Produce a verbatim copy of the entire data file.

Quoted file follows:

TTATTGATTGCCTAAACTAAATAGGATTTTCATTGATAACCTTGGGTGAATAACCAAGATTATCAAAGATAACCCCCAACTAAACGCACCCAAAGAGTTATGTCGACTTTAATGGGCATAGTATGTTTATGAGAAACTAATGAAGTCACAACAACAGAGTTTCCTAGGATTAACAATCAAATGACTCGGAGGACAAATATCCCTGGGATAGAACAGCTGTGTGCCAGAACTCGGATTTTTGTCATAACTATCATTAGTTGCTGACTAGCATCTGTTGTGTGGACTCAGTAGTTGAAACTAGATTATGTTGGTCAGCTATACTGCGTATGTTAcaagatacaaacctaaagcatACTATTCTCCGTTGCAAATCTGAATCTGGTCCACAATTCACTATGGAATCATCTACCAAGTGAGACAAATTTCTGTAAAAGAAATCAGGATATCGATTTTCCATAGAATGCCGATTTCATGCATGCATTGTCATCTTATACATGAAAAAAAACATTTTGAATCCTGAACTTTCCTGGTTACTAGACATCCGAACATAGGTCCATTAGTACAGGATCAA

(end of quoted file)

TTATTGATTGCCTAAACTAAATAGGATTTTCATTGATAACCTTGGGTGAATAACCAAGATTATCAAAGATAACCCCCAACTAAACGCACCCAAAGAGTTATGTCGACTTTAATGGGCATAGTATGTTTATGAGAAACTAATGAAGTCACAACAACAGAGTTTCCTAGGATTAACAATCAAATGACTCGGAGGACAAATATCCCTGGGATAGAACAGCTGTGTGCCAGAACTCGGATTTTTGTCATAACTATCATTAGTTGCTGACTAGCATCTGTTGTGTGGACTCAGTAGTTGAAACTAGATTATGTTGGTCAGCTATACTGCGTATGTTAcaagatacaaacctaaagcatACTATTCTCCGTTGCAAATCTGAATCTGGTCCACAATTCACTATGGAATCATCTACCAAGTGAGACAAATTTCTGTAAAAGAAATCAGGATATCGATTTTCCATAGAATGCCGATTTCATGCATGCATTGTCATCTTATACATGAAAAAAAACATTTTGAATCCTGAACTTTCCTGGTTACTAGACATCCGAACATAGGTCCATTAGTACAGGATCAA